What are these, may you ask? Well, RDD stands for README-driven development and FDD stands for FIXME-driven development. They could sound like something stupid, I am even not sure if the words are actually to be used in the world, but they have worked well in my dev experiences and I'd like to share the story.
I usually enjoy writing README. I sometimes start a project from writing README, even before writing a single line of code. It seems like an overkill, but it at least helps at two points. Project design and motivation.
In the current mono-culture of GitHub, README is what people see at first when trying to learn a new project. Thus, in README, we usually write a project's quick introduction, installation manual, merits, demo, etc. They are basically what we think our project would look and work like. While writing these, I usually find myself being more accurate on what to create and achieve with the project.
Also, already having a good README provides me enthusiasm to create a good project too. Moreover, it works the same to other contributors.
FIXME is not considered as a good practice. Some people even say it's
only a result of laziness but nothing else. But really?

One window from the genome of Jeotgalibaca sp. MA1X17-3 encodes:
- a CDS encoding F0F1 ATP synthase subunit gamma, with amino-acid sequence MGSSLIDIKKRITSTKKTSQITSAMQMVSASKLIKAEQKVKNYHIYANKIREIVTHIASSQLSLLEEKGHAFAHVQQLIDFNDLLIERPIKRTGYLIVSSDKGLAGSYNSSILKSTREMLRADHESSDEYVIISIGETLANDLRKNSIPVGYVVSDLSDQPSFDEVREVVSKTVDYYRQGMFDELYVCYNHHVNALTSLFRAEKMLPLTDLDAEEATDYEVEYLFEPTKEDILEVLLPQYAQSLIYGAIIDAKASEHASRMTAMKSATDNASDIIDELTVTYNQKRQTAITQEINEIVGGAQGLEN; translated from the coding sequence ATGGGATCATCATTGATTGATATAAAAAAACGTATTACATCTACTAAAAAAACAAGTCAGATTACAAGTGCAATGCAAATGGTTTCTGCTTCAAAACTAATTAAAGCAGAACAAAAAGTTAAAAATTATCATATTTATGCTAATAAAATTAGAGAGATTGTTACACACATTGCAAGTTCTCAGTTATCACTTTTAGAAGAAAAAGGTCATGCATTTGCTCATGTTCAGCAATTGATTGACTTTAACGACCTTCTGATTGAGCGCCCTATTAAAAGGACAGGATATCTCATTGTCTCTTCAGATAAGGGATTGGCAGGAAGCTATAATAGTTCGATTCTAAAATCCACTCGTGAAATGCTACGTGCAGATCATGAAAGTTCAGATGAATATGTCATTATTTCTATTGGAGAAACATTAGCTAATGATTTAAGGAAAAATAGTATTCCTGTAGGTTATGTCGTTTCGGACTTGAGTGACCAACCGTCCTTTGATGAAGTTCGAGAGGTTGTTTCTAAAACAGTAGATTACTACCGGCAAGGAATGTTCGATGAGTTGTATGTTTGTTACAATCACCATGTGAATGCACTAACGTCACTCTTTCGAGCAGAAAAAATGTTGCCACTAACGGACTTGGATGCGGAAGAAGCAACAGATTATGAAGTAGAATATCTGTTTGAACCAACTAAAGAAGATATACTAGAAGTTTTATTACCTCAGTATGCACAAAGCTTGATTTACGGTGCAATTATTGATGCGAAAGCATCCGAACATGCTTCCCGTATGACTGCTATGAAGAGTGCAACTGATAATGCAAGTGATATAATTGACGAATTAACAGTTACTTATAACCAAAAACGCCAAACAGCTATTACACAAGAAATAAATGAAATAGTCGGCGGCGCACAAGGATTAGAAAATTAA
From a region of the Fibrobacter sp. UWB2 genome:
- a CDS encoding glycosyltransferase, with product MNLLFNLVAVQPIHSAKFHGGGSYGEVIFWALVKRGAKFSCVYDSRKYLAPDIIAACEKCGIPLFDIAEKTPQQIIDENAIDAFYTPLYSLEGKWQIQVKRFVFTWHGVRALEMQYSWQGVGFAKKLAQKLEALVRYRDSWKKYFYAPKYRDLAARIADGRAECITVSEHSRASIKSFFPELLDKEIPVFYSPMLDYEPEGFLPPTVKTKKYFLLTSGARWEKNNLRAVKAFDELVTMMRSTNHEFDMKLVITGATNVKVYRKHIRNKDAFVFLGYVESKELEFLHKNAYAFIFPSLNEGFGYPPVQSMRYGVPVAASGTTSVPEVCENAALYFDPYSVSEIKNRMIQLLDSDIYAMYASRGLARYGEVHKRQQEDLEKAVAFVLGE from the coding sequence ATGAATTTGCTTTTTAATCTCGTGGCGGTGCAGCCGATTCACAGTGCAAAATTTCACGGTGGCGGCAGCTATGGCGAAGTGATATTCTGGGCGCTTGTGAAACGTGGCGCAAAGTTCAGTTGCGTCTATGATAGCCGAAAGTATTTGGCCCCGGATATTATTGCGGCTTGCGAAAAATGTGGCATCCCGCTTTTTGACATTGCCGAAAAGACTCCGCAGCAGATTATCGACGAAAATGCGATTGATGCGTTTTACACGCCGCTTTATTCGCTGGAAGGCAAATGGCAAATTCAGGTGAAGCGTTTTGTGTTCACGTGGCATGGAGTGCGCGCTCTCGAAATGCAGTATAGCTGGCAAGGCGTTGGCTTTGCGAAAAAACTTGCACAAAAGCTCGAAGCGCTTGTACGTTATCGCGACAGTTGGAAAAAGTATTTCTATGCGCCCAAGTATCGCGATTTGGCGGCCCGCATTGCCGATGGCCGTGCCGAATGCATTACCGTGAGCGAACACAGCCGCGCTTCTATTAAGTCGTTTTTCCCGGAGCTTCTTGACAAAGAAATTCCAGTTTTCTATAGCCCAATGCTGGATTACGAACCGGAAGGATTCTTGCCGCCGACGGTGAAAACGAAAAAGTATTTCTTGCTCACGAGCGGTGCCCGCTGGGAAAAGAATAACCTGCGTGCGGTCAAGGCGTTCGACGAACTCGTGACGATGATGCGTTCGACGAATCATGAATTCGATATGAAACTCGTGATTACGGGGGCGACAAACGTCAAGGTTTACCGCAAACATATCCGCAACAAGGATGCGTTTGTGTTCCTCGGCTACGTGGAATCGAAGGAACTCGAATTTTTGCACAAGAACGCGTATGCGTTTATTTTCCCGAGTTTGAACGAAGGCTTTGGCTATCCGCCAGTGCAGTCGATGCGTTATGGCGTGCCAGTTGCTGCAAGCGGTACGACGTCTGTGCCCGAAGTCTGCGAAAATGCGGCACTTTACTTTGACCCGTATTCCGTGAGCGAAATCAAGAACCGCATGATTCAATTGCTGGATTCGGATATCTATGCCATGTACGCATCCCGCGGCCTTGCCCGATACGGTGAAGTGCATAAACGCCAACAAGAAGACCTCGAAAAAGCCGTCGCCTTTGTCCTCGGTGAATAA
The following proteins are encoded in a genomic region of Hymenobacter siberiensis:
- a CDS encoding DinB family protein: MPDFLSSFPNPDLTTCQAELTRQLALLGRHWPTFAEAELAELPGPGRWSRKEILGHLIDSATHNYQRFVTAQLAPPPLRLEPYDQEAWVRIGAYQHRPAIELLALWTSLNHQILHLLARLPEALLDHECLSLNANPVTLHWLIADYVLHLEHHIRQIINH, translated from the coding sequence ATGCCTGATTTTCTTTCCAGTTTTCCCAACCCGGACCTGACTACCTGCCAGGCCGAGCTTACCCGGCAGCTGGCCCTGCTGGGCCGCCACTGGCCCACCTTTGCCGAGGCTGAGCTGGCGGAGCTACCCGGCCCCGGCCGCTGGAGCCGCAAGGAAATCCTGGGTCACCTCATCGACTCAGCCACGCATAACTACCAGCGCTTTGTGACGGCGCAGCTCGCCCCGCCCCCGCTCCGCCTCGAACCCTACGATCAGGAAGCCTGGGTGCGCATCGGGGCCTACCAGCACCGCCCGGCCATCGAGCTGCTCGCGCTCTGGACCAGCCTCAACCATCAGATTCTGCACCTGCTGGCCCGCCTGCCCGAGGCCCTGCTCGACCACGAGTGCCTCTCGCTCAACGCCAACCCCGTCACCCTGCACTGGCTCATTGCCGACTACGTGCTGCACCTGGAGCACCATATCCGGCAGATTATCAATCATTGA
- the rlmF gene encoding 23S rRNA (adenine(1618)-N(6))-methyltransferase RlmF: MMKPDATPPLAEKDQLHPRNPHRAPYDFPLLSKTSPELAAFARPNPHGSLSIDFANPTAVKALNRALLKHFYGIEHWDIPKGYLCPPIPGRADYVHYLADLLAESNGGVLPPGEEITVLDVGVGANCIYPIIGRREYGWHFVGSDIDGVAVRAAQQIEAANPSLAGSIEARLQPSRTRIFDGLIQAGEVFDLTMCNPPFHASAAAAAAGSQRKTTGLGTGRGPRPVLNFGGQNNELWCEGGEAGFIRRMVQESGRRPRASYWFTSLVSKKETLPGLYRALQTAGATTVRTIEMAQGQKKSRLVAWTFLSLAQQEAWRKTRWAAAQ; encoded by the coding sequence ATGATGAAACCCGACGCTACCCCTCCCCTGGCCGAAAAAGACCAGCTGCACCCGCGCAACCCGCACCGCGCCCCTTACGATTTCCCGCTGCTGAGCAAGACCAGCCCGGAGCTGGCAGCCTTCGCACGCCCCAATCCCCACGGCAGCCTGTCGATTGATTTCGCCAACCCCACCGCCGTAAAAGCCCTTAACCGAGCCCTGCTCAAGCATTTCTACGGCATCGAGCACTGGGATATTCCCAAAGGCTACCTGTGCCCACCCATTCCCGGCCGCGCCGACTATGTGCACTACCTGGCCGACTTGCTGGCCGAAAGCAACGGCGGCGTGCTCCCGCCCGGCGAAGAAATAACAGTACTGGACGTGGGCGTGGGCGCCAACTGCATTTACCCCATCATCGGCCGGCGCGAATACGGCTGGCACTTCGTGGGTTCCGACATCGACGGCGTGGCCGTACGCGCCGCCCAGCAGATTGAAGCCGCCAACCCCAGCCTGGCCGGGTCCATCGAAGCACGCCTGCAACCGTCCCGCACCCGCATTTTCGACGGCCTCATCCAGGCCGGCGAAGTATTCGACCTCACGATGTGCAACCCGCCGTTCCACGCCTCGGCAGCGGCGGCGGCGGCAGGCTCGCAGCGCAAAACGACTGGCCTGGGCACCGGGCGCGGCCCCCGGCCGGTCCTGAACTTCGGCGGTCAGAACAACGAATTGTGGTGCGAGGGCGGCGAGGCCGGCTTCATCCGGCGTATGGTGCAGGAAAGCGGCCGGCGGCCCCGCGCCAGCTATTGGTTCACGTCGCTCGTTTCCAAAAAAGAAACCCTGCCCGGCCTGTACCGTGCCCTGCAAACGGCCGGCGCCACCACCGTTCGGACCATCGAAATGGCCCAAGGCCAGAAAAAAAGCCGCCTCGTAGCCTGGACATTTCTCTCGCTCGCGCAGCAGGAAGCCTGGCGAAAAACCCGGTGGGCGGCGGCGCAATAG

Software development is infinite series of works and always a matter of
time. What's important is to decide priority of the works. Putting things off in
software development is usually no result of laziness but of lack of time or
low priority. And, it's completely okay. The thing is how we can come back and
continue the work. Surely, communication and documentation can do the job, but
it requires considerable amount of work and we even just forget to do
sometimes. In the case,
FIXME can be placed with a comment indicating how we
should improve the part, and the
FIXMEs are easily revised later with grepping
them in the project.
Another good aspect of
FIXME is that it usually lets a new comer know what they
can do and how they can contribute on the project, in a handy way. Please do not
feel reluctant to put
FIXME in source code, just make them tidy for who will
work on it later.